19 May 2021

Thesis on revolutionary openness

Adopted by the Febuaray 1 1998 meeting of CPGB members and supporters. Published in Weekly Worker 226, it is available on the WW archive here


1. What matters for communists is unity in action. Beyond those bounds there must be the broadest and freest discussion and the open fight against all harmful decisions and tendencies. Openness is as much a matter of principle as it is a weapon. The working class must be fully informed about every faction, shade and opinion in the Party as well as the working class movement as a whole. That way the class can be educated and won to take sides.

2. Members of the Communist Party of Great Britain accept the principles of the organisation, as outlined presently in the ‘What we fight for’ column, and abide by majority decisions on practical actions. Members are though by no means necessarily united on theoretical questions, including matters of strategy and tactics. Even when it comes to the programme of the reforged Party it is perfectly legitimate to criticise points and formulations.

3. For communists such differences and their open expression are not signs of weakness but strength. The Communist Party strives to organise and contain within itself all partisans of the working class, because that unity can only strengthen and intensify revolutionary practice – which alone provides the ultimate proof about truth or error in theoretical matters.

4. Communist unity, the unity of communists within the CPGB, does not in the least mean members should hide disagreements on strategy and tactics or refrain from fully explaining their views whenever and wherever appropriate. The political struggle for what a communist regards as correct should be carried on openly, straightforwardly and resolutely.

5. In the communist press different ideas contend, criticisms are made and answered. The open battle of ideas is the best assurance of the functioning of democratic centralism, even in circumstances of illegality where formal democracy may not be able to function.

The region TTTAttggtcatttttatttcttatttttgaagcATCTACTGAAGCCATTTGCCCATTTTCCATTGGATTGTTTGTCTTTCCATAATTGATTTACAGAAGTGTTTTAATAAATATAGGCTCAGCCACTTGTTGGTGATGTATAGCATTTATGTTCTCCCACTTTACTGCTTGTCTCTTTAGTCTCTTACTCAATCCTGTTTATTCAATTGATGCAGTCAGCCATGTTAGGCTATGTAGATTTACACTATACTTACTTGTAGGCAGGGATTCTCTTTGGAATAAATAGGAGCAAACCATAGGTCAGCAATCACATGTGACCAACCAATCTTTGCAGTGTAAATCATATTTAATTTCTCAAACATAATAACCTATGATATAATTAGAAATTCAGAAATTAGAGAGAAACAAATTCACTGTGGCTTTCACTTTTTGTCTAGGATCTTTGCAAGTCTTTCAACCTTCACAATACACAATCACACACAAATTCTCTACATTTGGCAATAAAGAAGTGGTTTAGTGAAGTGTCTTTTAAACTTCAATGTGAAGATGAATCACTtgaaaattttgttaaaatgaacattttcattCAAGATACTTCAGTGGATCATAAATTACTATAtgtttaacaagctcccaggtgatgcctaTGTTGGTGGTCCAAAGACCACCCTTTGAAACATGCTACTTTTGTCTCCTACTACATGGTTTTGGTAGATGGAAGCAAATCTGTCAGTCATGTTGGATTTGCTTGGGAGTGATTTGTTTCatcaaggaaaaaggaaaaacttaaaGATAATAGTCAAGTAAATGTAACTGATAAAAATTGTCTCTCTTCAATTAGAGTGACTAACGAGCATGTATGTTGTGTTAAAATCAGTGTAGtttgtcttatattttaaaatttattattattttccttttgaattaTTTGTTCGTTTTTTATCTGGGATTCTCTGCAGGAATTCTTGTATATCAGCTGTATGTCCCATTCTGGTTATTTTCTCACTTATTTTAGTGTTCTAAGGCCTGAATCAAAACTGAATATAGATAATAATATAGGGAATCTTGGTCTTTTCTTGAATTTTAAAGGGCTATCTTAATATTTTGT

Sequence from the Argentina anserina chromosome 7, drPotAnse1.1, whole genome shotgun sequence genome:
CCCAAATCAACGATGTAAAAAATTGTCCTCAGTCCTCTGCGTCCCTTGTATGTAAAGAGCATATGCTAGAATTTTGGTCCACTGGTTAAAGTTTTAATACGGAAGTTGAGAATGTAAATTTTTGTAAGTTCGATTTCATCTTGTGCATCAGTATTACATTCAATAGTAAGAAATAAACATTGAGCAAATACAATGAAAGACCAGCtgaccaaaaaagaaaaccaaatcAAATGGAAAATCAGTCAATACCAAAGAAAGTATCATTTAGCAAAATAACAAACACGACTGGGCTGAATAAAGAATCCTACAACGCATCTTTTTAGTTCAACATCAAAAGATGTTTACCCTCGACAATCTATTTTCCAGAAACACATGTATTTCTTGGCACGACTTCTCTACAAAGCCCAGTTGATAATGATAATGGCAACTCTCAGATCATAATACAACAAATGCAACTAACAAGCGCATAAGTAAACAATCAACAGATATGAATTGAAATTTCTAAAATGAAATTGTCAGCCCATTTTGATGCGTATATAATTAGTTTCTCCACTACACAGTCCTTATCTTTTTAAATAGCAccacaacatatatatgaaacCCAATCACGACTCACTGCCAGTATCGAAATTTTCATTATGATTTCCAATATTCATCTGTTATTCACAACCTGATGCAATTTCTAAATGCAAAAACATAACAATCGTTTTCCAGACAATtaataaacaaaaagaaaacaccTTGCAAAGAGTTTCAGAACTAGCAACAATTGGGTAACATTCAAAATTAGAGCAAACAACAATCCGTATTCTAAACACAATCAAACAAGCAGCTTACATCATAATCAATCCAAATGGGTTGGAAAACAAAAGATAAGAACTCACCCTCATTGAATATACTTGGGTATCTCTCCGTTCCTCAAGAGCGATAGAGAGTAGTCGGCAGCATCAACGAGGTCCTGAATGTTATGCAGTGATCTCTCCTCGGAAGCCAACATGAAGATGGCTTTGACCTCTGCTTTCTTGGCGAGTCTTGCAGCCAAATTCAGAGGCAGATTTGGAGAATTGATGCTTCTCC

6. The CPGB is not only the most honest organisation on the British revolutionary left: it is the most open in British politics in general. We have never been afraid to honestly discuss our weaknesses and mistakes. We have already enshrined in resolution form – passed unanimously by the sixth conference of the Leninists of the CPGB on September 4 1993 – the right for open factions, even ones highly critical of the majority positions of the Party. Our tolerant and candid treatment of the Open Polemic faction – which was allowed a faultfinding weekly column in the Party press – underlines that this was not simply a formal stance. Both our theory and practice demonstrates our commitment to openness in the workers’ movement.

7. We understand that this approach is not the result of a concern for liberal sensibilities. The Communist Party is a process and like every dialectical process it contains “the seeds, admittedly in a primitive, abstract and underdeveloped form of the determinants appropriate to the goal it is destined to achieve…” (Lukács). Thus, just as Summer Offensive campaigns anticipate – albeit in “primitive, abstract and underdeveloped form” – the nature of work under communism, so too the openness of the Communist Party anticipates communism, a world association characterised by transparency and the conscious regulation of the laws of nature and society.